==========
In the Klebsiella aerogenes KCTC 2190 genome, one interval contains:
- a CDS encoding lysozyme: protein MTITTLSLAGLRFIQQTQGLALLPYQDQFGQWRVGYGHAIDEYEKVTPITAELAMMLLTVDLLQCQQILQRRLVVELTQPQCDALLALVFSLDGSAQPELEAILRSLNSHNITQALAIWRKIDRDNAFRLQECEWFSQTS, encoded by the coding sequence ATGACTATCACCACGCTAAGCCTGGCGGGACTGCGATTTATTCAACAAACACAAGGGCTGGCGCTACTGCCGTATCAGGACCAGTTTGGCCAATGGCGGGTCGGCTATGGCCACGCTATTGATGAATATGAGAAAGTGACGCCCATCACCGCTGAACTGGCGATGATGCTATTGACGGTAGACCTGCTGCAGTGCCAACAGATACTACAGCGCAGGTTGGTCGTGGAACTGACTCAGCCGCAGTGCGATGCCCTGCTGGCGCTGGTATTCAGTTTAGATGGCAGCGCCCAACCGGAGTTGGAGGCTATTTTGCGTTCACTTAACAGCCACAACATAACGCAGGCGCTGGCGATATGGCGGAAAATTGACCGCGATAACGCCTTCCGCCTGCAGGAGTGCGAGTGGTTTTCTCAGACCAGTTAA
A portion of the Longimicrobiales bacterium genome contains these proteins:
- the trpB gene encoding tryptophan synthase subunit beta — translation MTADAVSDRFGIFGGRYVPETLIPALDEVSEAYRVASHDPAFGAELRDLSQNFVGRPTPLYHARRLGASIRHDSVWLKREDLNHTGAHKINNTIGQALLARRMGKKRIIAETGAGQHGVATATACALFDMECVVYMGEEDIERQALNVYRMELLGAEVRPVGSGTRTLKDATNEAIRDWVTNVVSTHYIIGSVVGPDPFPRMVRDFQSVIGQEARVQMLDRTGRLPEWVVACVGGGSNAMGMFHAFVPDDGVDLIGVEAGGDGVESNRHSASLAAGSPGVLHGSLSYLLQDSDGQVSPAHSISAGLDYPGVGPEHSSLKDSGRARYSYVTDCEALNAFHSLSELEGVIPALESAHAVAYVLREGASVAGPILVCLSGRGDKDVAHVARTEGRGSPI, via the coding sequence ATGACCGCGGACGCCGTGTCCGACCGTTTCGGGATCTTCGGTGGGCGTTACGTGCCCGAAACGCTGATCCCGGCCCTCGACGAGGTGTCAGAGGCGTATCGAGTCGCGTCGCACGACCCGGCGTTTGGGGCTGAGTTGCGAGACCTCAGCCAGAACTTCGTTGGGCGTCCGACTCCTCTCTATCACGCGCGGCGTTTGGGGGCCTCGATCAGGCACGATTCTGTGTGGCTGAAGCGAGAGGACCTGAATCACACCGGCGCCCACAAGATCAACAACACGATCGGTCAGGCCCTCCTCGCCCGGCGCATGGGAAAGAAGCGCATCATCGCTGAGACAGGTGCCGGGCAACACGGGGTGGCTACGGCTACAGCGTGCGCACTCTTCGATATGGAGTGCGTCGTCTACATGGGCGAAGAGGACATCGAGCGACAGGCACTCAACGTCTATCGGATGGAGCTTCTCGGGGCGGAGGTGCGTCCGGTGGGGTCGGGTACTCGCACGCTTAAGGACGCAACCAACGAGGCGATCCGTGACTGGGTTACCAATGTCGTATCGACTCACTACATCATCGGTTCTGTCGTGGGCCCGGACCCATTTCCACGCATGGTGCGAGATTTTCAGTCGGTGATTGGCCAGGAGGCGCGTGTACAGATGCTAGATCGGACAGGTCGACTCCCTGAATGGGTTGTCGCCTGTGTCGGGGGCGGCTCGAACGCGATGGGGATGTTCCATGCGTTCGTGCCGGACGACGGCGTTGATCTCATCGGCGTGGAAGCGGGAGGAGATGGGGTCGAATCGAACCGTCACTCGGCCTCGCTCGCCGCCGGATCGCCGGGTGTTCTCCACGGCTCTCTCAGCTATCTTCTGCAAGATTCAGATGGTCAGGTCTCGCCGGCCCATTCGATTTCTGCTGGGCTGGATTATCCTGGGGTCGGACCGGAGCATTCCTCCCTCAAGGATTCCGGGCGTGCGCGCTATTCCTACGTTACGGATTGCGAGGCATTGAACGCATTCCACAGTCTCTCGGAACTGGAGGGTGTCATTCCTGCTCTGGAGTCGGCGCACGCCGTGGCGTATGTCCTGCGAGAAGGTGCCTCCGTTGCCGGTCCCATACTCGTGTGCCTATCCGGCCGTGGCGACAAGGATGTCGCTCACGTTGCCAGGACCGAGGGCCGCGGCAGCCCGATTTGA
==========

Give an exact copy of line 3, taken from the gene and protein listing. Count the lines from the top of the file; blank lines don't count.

A portion of the Longimicrobiales bacterium genome contains these proteins: